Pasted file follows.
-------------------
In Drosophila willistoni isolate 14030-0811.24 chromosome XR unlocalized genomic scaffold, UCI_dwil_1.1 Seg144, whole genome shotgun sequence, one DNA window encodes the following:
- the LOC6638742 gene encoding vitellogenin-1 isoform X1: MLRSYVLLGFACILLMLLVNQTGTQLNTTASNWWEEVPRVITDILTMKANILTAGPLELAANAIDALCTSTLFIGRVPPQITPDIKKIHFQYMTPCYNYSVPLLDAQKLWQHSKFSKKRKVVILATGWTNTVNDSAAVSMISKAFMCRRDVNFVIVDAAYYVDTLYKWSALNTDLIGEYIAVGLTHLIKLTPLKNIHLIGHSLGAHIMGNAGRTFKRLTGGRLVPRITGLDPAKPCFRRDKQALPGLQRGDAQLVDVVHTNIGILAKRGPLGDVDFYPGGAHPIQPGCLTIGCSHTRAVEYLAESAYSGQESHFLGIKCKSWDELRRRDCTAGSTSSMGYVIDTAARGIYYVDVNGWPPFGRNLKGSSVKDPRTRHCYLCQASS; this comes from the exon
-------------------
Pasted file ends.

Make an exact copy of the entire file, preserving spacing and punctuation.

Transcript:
In Drosophila willistoni isolate 14030-0811.24 chromosome XR unlocalized genomic scaffold, UCI_dwil_1.1 Seg144, whole genome shotgun sequence, one DNA window encodes the following:
- the LOC6638742 gene encoding vitellogenin-1 isoform X1: MLRSYVLLGFACILLMLLVNQTGTQLNTTASNWWEEVPRVITDILTMKANILTAGPLELAANAIDALCTSTLFIGRVPPQITPDIKKIHFQYMTPCYNYSVPLLDAQKLWQHSKFSKKRKVVILATGWTNTVNDSAAVSMISKAFMCRRDVNFVIVDAAYYVDTLYKWSALNTDLIGEYIAVGLTHLIKLTPLKNIHLIGHSLGAHIMGNAGRTFKRLTGGRLVPRITGLDPAKPCFRRDKQALPGLQRGDAQLVDVVHTNIGILAKRGPLGDVDFYPGGAHPIQPGCLTIGCSHTRAVEYLAESAYSGQESHFLGIKCKSWDELRRRDCTAGSTSSMGYVIDTAARGIYYVDVNGWPPFGRNLKGSSVKDPRTRHCYLCQASS; this comes from the exon